Chicago is now officially seeking proposals for the first phase of the massive redevelopment of the former Cabrini-Green housing project on the city's Near North Side. While the plan eventually calls for 2,340 residential units spread across 65 acres, the first phase (which is what the RFP is for) will include 900 units on 17 acres of land across three different sites. The first site is an eight-acre wedge-shaped lot just north of Clybourn Medical Center, the second site is the seven acres of open space immediately west of Target, and the third site is a 1.6 acre parcel just south of Oak between Larrabee and Cambridge. According to city guidelines, between 33 and 40% of the units must be reserved for public housing and include both options to rent and own. In addition to residential bids the city is seeking proposals for commercial and retail services as well. Proposals for Phase One will be accepted through April 29th of 2016.
[Photo by Nick Fochtman for Curbed Chicago]
This project also represents CHA's new approach to public housing. Preceding the demolition of the last Cabrini-Green tower in 2011 — when conditions within the housing projects were most dire — the success of nearby mixed-income developments provided the model that the city and CHA now aim to emulate with the next phases of Cabrini's redevelopment. The goal is to move away from monolithic centralized public housing towers isolated by acres of empty space and instead embrace a more granular approach to integrating low-income and market-rate housing into the surrounding area.
For many years Cabrini-Green was bordered by some of the city's most affluent neighborhoods and, as recent developments such as the the Division Street Target, the mixed-use New City project and high-end rental towers like Xavier and NEXT edge ever closer, it's clear that Cabrini's 65 acres is the next frontier for transformative North Side development. Will the future Cabrini-Green become the ideal mixed-income neighborhood, or is the ambitious redevelopment simply just an untapped gold mine for developers looking to cash in on government deals? The Chicago Housing Authority is no stranger to controversy, and there's no doubt that city residents and real estate insiders will be keeping a close eye on the process as proposals come in and are ultimately selected.
Here's a look at some of the projects that are currently on their way to the area:
This upcoming apartment tower from Fifield Companies caused a bit of commotion when the developer attempted to rebadge the area as "NoCA" — short for north of Chicago Avenue. However, after pushback, the NoCA bit has been dropped from the name of the tower, which will deliver over 300 units to the area by 2017.
Perhaps in a move to avoid the same controversy that Fifield experienced with their naming scheme, developer Gerding Edlen named this tower after Mother Frances Xavier Cabrini. While the name of the tower pays homage to the history of the area, the project itself will be privately funded, 240-unit building. The LEED Gold tower will be loaded with amenities and other interesting offerings like electric car charging stations. While the city's Affordable Requirements Ordinance (ARO) allows developers to pay into a pool in order to avoid building affordable units on site, the new tower will actually include a handful of affordable units.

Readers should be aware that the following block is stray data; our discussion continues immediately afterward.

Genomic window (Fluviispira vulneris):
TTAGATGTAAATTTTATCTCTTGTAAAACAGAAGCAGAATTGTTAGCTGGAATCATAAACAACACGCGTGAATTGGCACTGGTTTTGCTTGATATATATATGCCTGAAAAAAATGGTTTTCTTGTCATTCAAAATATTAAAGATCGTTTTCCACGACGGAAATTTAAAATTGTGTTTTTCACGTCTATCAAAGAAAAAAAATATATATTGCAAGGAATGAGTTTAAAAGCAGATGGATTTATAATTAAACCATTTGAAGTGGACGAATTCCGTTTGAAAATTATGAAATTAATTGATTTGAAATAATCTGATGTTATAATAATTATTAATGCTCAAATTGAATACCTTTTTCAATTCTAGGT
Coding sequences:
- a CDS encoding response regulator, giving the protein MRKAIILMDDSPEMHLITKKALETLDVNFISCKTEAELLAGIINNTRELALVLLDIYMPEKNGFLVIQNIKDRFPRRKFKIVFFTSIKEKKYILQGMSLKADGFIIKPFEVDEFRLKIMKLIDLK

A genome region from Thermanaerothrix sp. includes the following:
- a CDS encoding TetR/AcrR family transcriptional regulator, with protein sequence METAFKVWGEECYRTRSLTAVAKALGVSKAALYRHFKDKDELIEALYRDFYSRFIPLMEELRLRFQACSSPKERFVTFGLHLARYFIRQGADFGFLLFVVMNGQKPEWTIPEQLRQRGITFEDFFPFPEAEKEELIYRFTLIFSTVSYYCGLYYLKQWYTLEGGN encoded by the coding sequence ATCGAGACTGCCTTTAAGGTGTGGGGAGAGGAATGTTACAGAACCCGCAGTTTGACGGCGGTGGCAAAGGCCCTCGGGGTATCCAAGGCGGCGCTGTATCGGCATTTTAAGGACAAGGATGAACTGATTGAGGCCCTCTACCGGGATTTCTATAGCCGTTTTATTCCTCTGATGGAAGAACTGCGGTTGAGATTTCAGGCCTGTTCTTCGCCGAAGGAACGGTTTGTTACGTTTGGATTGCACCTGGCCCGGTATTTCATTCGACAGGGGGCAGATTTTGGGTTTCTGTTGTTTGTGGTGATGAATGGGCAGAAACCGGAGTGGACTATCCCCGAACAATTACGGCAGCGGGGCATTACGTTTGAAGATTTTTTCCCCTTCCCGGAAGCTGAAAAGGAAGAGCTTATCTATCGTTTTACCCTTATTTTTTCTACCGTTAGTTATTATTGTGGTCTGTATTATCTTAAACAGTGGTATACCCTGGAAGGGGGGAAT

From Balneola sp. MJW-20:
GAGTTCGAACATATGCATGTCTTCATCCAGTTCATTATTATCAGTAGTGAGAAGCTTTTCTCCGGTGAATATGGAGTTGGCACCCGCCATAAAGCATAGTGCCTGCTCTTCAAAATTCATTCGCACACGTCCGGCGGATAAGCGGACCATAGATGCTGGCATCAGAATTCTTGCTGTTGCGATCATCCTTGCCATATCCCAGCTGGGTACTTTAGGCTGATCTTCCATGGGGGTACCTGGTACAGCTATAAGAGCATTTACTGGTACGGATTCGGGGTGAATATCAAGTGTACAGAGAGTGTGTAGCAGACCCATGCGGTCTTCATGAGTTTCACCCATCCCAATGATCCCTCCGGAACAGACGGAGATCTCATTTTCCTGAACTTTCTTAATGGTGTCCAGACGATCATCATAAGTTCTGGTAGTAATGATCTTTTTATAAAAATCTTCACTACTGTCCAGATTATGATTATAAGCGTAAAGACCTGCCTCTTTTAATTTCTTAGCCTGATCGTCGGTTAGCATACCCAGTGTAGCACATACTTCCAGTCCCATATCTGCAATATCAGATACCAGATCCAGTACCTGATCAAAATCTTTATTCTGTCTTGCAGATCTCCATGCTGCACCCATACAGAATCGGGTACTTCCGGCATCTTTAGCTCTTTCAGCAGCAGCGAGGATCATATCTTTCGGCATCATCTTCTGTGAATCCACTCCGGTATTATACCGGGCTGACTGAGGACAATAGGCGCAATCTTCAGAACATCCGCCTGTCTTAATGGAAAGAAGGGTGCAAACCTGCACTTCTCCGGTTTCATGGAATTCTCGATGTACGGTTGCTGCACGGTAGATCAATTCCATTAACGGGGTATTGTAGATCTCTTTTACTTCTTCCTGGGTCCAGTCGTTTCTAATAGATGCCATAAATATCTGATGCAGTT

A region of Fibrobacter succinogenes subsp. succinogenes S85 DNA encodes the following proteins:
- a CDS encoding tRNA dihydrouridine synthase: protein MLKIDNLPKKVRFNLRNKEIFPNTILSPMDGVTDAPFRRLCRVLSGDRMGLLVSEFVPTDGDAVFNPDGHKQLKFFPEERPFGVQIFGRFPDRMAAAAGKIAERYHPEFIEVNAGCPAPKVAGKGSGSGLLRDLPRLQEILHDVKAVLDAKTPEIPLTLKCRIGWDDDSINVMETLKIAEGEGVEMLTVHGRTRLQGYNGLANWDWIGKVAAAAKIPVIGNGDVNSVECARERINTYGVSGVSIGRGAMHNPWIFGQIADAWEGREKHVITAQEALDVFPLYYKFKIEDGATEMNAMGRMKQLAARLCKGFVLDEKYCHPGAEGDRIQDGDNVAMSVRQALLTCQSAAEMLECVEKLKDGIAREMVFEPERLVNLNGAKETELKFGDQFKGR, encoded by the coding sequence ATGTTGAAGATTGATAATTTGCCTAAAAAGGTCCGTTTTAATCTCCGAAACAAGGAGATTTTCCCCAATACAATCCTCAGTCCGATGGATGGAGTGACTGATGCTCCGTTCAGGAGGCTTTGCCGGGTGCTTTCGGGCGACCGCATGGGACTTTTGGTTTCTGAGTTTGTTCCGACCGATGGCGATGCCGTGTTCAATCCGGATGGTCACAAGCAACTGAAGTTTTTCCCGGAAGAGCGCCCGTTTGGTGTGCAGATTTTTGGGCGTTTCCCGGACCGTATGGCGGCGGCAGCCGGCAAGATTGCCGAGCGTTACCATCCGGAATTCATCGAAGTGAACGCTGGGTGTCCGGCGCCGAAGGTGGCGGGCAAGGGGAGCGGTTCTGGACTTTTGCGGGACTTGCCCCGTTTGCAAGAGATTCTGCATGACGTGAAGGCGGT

↑ The Parkside of Old Town
If the name NEXT at NoCA was a hard pill to swallow, try the Parkside of Old Town. While the name suggests a white-washing of the area's connection with the CHA, this project will actually be a mixed-income one. Designed by Landon Bone Baker Architects, the boxy-looking development is being built in phases. Phase IIB is composed of 106 apartments and seven townhouses, of which 36 units reserved for CHA residents, 27 units at affordable rental rates, and 43 apartments will be rented at market rate.
↑ 1200 N. Clybourn
This mid-rise from Brinshore Development will take the place of the City Farm site at Division and Clybourn. Designed by Pappageorge Haymes Partners, the seven-story mixed-income building will feature 84 total units with 26 going to public housing, 26 reserved for affordable housing, and 32 going at the standard market rate rent. In addition, the project will also include 17,000 square feet of ground floor commercial retail space.
↑ Cleveland + Chicago Residential
This entry to the area will deliver 200 residences, 186 parking spaces and some ground level retail to Chicago Avenue when it is completed. The project has gone through several iterations, but this design from VOA Associates is likely what we'll be seeing at 460 W. Chicago Avenue in the not-so-distant future.
— Jay Koziarz and AJ LaTrace
·Thousands of New Residences Slated for Former Cabrini-Green [Curbed Chicago]
·Just Released! The Redevelopment Plan For Cabrini-Green [Curbed Chicago]
·New Documentary Explores the Nearly-20 Year Demolition of Cabrini-Green [Curbed Chicago]
·New Apartment Tower 'Xavier' Scheduled to Open This Fall, Embraces Cabrini-Green Name [Curbed Chicago]
·City Farm Site Making Way for New Mixed-Income Development [Curbed Chicago]
·New River North Apartment Tower Drops 'NoCA' from Name [Curbed Chicago]
·Tower Near Former Cabrini-Green Site Returns With Changes [Curbed Chicago]